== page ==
Assyrian Art

The Assyrian Empire reigned from approximately 900 B.C.E. to 612 B.C.E. The Assyrians took their name from the city on the Tigris river in northeast Syria called Assur, named after the god Assur. They were the dominant power in Near Eastern world, and by about 900 B.C.E. the Assyrian Empire had taken full control over all their rivals, including the Babylonians and the Hittites. Centuries of unrelenting war against their neighbours formed the Assyrians into a brutal and unforgiving society. They had a cruel and ferocious reputation throughout the ancient world. Assyrian art seemed to be focused mainly around the thought of proving to the rest of the ancient world and their enemies how powerful, mighty, and fearless they could and were not afraid to be.
 Reconstruction drawing of the unfinished royal citadel of Assyrian king Sargon II
Reconstruction drawing of the unfinished royal citadel of Assyrian king Sargon II


Architecture

The unfinished royal palace of King Sargon II ("Khorsabad," it was named) was built mainly to display to superiority and might of the Assyrian rulers and people. However, even though the palace looks grand, the high, strong, defensive walls signify a fear of being stormed by an enemy during a time almost completely overtaken by warfare and attacks. The palace covered approximately twenty-five acres and had over two hundred courtyards and rooms in the grand structure. The palace was actually raised fifty feet high, standing on a mound. The Assyrians were hated by many other ancient Mesopotamian cultures and kingdoms. They had a bad reputation for violence, hence their royalty had to be well protected incase of an attack. This is why many royal structures (e.g. palaces, citadels, etc.) had very high, defensive walls.

Sculptures & Carvings

A very common guard back in ancient Assyria was lamassu, carved out of stone. These are winged man-headed bulls. There purpose is to ward off the kings enemies if they are trying to invade the palace. There were many lamassu at the palace of Khorsabad, showing yet another sign of needing to feel
very secure against intruders and enemies.
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An ancient Assyrian lamassu, just under 14 ft. tall

Assyrian royalty expected their accomplishments (usually conquering another "group") and greatness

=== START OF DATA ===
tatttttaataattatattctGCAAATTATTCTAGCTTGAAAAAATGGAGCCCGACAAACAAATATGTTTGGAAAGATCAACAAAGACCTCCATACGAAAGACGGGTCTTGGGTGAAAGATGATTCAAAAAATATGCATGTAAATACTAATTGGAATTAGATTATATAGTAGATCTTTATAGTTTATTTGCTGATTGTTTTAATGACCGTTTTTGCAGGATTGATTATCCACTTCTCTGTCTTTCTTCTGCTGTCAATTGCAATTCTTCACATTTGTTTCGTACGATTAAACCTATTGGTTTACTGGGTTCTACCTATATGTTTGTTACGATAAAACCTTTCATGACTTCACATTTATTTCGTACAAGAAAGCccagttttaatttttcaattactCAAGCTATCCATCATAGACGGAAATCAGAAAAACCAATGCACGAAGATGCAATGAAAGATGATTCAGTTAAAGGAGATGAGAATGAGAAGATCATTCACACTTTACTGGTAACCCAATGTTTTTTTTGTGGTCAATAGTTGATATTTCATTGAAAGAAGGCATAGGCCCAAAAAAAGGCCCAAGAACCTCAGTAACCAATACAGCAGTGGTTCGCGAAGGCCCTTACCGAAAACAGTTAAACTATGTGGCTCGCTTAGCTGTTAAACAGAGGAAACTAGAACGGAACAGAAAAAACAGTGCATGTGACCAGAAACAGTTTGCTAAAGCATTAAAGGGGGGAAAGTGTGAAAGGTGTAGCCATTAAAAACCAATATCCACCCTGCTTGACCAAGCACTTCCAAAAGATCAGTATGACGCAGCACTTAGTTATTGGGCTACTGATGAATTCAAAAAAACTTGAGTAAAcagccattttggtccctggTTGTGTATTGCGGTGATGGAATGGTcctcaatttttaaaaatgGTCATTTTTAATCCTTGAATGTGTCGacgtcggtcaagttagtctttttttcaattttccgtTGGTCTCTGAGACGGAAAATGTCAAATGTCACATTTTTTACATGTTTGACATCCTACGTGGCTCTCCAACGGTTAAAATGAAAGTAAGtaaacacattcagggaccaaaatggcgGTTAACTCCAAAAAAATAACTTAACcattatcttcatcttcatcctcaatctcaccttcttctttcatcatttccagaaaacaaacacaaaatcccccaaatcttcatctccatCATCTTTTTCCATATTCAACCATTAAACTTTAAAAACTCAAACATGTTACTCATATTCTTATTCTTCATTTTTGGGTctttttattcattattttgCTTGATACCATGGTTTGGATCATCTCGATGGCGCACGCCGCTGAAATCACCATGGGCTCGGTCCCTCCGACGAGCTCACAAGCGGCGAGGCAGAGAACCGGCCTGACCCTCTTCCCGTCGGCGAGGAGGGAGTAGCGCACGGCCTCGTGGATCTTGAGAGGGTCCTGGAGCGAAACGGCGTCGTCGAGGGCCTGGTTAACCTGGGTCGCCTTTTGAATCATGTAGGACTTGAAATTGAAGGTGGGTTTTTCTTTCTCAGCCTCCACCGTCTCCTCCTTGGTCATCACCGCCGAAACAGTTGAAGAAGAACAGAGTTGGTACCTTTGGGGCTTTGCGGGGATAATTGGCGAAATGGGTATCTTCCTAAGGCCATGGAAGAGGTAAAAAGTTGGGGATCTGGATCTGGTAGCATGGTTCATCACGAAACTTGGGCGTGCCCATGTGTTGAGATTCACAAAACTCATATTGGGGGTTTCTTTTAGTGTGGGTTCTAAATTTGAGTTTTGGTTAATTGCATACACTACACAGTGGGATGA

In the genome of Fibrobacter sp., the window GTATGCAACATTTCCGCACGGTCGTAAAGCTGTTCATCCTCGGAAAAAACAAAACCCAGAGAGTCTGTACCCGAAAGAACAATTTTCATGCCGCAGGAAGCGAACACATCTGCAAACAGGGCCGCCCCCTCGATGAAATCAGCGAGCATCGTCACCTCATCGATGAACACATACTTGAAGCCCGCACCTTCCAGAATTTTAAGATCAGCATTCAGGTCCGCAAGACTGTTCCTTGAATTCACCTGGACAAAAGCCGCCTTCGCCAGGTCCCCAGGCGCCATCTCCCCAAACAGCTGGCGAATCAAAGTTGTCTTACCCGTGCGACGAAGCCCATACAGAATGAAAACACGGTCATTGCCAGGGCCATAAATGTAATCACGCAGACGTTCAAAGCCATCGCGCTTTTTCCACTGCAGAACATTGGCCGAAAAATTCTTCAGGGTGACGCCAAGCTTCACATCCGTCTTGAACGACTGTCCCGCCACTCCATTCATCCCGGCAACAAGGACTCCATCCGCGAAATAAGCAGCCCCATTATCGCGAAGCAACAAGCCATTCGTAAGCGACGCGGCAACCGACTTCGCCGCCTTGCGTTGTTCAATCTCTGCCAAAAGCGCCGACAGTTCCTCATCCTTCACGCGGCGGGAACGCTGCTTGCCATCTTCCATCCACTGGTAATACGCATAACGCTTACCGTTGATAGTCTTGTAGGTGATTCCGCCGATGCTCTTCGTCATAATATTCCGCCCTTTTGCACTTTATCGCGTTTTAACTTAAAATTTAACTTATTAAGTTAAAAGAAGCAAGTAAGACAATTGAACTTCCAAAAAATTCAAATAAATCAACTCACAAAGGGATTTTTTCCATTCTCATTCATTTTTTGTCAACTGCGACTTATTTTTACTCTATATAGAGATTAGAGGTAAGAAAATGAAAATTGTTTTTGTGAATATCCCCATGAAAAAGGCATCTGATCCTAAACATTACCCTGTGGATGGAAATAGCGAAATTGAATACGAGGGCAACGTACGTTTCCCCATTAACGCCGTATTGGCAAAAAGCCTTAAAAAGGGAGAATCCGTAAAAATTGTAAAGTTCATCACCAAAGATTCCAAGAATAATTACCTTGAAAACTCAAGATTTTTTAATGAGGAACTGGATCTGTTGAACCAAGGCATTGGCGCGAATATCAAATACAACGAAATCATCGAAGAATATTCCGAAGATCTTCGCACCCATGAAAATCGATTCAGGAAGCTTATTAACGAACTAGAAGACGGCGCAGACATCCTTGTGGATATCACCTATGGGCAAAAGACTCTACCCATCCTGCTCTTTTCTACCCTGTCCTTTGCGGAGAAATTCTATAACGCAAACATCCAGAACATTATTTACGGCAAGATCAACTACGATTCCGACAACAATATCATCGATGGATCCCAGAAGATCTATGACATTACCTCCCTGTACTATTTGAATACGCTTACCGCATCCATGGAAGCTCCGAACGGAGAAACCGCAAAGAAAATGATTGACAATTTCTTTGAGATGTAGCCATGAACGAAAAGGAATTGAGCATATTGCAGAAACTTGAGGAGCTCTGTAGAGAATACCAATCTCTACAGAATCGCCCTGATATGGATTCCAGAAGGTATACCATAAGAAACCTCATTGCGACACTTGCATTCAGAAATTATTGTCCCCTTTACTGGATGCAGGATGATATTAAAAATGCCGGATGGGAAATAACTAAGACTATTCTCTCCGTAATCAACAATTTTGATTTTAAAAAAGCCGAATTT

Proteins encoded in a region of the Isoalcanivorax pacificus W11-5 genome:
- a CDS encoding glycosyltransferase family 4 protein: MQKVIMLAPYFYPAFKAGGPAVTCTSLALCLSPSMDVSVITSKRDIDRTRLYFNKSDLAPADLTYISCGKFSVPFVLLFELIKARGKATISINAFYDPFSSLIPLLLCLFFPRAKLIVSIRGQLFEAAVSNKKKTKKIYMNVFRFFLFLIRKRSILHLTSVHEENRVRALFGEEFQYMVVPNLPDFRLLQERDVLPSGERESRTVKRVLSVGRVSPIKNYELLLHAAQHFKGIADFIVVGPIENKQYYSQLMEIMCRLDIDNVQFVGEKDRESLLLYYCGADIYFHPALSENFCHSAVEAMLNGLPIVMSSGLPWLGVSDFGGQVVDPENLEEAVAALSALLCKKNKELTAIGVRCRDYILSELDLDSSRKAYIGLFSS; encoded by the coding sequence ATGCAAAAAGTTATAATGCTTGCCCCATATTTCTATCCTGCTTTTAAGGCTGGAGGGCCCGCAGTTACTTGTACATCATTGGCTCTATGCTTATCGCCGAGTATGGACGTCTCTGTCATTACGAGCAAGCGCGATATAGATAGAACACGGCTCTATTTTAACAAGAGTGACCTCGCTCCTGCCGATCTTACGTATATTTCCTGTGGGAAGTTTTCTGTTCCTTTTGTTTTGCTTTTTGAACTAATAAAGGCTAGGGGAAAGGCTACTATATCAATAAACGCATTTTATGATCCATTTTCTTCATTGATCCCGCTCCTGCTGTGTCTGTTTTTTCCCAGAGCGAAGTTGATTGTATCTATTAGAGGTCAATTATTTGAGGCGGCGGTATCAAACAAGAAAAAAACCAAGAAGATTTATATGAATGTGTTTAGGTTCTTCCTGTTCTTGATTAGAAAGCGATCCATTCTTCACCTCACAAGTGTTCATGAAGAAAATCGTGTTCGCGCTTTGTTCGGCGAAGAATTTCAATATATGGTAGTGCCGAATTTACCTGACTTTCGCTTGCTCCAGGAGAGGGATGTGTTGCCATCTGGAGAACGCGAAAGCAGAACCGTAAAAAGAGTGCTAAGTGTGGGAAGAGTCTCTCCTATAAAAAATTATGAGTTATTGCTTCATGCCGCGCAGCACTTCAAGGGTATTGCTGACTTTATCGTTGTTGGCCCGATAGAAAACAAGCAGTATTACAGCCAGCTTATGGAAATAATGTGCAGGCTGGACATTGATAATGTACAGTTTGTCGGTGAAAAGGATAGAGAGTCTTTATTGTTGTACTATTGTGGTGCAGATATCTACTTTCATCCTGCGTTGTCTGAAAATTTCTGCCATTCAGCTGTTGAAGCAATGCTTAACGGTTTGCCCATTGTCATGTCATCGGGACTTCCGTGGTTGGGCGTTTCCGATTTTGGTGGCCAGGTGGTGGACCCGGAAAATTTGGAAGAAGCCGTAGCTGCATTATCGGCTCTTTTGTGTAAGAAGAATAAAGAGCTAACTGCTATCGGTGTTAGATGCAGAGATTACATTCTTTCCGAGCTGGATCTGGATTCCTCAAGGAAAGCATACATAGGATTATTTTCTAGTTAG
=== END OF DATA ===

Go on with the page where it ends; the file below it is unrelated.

to be recorded in stone. They almost always kept them in their palaces and citadels. They also expected the recordings, pictures or words to be incredibly exact, so that every last accomplishment made by the monarch was carved unmistakably in
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An Assyrian relief of a dying lioness, shot through the back multiple times, dragging her paralyzed lower body

concrete. A lot of the history of ancient Assyrian art is based on relief carvings. These are images captured in stone, very often of the monarchs triumphs in battle, or success in hunting down terrible beasts and creatures. The concepts of almost all their sculptures and carvings are basically always killing the enemy. This is yet another one of the ongoing examples of the Assyrians brutality and violence.






Conclusion
In their architecture, relief carvings, and sculptures, it seems the Assyrians spent endless time and a lot of hard work creating incredibly crafted and detailed violent images, trying to scare off enemies and prove to the rest of the ancient world that they were dominant and extremely powerful. Although sometimes the Assyrians didn't look so fierce... always cautiously building walls, ensuring security of their king.
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An ancient relief of the Assyrians, led by their King in war.

Critical Thinking

The highly defensive walls on the palace "Khorsabad" reminds me of Windsor Castle, England. The walls are very high, and very strong. It had to hold through many battles. It had archery slits to fire arrows at approaching enemies, which is another level of security, just like the Assyrians and Khorsabad. It also seemed as if Assyria needed to intimidate their visitors, as did Windsor Castle. Before Assyria, the architecture was similar but not as strong. Assyria improved the strength of ancient architecture, using little to no technology, and still coming out with beautiful results.

Aside from architecture, the intricate detail in the ancient Assyrian sculpting and carvings may have inspired some of todays detail in modern sculpting. Maybe the relief carvings had interested modern humans, looking back on ancient Assyrian art, and to this day we've used some sort of carving techniques discovered in ancient Assyria. Some of the Assyrian myths put into their art (such as the lamassu) may have sparked ideas or more modern myths and legends. In conclusion, I think that various ancient Assyrian artworks, techniques, mythical beliefs, warfare, and architecture have probably led to more recent and advanced carvings, myths, architecture, warfare, and weaponry.

Bibliography

Information for Introduction and Main Body: Gardener's Art Through The Ages (10th edition) [Print source]
Images: Dying Lioness Image
Lamassu Picture Link
Citadel Of Sagon II Image
Assyrian Relief War